Sister Mairi Jean
The dances that we do here in the Shire of Adamastor have been chosen due to the fact that we have both steps and music for them. We have many dances for which we only have one of these necessary things, so they will have to wait.
According to Lawson (1955) there are three forms of dance, all very ancient. These are the circle, the chain and the processional. All started off as “magic” rituals or dances in a religion.
– The circle dance form existed all across Asia and Europe and generally involved some object of reverence in the centre of the circle. There was rarely any longterm movement to any one side.
– The chain dance derived from the circle by a gap being left for either evil to leave or good to enter, or sometimes for the good engendered by the dance to spill out over the surrounding countryside. The chain usually moved about energetically and the leading person changed all the time.
– The processional form was strongest in the Slavic countries and usually involved couples processing throught he village to cleanse it after winter and to encourage fertility.
Of course, I doubt that any of these reasons persisted into the later Middle Ages but the forms existed and were elaborated upon to give us the dances that we now recognise.
Basic singles and doubles mostly come from the Yugoslav area where they have fifteen different ways of doing these! Mad leaps and jumps often come from Georgia or from Scotland, although it is apparently very hard to find single historical or geographical sources for dances.
The circle or line dances involving arches, clapping and basically simple sequences of steps are a feature of 16th and 17th century English country dances, examples are Gathering Peascods and Upon a Summers Day. Rapid foot movement, spinning and leaping are usually a feature of Eastern European or Russian dances. Korobushka is an SCA invention that tries to mimic this style.
The bransle (pronounceed brawl) is the dance form that is most ancient in form. Arbeau (~1589) says “I have noticed that in good society they usually begin the dancing with a bransle”. A bransle is supposed to be danced in a circle with all facing inward and the steps going sideways. One lighthearted form of the bransle is the miming bransle where the dancers pretend to be something, eg horses, peas, negotiators or hermits.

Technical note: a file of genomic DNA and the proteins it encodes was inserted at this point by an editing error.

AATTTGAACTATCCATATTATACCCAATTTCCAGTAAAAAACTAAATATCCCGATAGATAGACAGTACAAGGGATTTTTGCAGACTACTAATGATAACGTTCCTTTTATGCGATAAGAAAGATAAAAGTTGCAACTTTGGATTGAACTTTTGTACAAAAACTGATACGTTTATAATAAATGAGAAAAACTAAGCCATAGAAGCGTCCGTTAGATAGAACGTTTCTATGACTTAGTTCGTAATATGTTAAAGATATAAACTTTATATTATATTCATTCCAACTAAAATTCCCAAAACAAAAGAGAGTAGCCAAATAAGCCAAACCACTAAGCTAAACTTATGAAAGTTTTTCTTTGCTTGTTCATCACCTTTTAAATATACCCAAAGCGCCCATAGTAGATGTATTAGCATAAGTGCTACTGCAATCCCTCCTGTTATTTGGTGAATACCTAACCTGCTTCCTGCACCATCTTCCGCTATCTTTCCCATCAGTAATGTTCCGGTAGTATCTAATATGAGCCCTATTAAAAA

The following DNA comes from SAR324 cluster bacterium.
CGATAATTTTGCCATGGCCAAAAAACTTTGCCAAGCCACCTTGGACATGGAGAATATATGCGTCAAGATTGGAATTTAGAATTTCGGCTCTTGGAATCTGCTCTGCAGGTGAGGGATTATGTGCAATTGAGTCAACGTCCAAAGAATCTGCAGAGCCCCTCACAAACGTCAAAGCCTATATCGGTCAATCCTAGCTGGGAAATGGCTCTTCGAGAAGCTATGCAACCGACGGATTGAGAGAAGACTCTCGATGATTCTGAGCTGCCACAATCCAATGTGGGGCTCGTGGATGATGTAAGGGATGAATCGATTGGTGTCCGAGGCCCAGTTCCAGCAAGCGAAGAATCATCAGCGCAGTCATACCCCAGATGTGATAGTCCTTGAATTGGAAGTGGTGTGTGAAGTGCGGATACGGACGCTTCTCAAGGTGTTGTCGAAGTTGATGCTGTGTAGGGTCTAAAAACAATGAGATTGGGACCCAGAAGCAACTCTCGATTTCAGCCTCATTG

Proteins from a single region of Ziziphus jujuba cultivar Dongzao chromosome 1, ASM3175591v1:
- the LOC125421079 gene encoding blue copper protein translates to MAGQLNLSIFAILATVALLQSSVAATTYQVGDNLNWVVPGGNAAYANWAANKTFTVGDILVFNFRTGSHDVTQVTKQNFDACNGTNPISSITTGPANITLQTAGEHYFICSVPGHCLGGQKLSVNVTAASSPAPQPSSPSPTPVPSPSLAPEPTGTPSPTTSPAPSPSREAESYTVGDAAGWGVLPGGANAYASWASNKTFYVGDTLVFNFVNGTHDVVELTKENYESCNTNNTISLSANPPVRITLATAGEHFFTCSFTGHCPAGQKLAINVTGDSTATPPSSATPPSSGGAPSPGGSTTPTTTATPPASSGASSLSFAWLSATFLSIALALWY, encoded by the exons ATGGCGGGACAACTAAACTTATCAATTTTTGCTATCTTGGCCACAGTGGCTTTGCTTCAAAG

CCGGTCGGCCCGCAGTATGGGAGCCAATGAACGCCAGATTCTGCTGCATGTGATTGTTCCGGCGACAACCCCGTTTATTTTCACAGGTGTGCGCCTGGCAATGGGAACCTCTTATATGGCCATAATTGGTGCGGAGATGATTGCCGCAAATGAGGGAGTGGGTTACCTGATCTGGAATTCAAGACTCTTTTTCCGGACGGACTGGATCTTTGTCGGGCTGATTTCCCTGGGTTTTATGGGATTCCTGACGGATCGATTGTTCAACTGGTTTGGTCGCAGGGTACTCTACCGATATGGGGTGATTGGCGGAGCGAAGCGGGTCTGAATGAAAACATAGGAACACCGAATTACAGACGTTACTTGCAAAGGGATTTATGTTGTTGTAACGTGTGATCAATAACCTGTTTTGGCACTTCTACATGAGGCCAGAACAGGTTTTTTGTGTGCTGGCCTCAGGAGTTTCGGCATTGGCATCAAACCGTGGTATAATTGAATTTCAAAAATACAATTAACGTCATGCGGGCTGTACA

The pavan is a slow graceful dance that Arbeau claims should never go out of fashion. It was traditionally played and danced when “a maiden of good family is taken to Holy Church to be married or when they lead a procession of the chaplains, masters and brethren of some notable confraternity”. The pavan clearly follows from the ancient processional form of dance and is “charming and dignified, and well suited to honourable persons, particularly ladies and matrons”. It also offers one a fine opportunity to show off one’s clothes, as attested by Arbeau. Arbeau has many wonderful things to say about the pavan that I cannot fit into this article, I can only suggeat that you read his fine book.
As far as I can gather the Galliard and Tourdion are modern inventions in that they date from the Renaissance. They involve five rapid steps pretty much on the spot, although you can turn about easily. The dance must have existed for at least some time before 1589 as Arbeau complains about how people do it differently from the way it had been done. In the heyday referred to by him the gentleman and lady walked around the room first, then danced with the lady dancing up the hall and the gentleman staying put. Then he would dance up to her, perfom some fine variations, then she would move away again. This would be repeated till the music ended. By the time of the Orchesography this moving up the hall was not done anymore, to the sorrow of the author.
The two main sources of dances in the later Middle Ages are Arbeau and Playford. Playford has not been quoted here as I do not have a copy, but he mostly provides very brief notes and not much in the way of explanation. The reason for this is because it never occurred to him that people might forget such an everyday and obvious thing as dancing!
Arbeau, Thoinot (1589) Orchesography.Translated by Lady Mary Stewart Evans in 1948 with adjustments and notes by Julia Sutton, 1967. Dover Publications, New York.
Lawson, Joan (1955) European Folk Dance, its National and Musical Characteristics. Imperial Society of Teachers of Dancing, London.
SCA Cheat Sheets – available on http://www.pbm.com/~lindahl/dance.html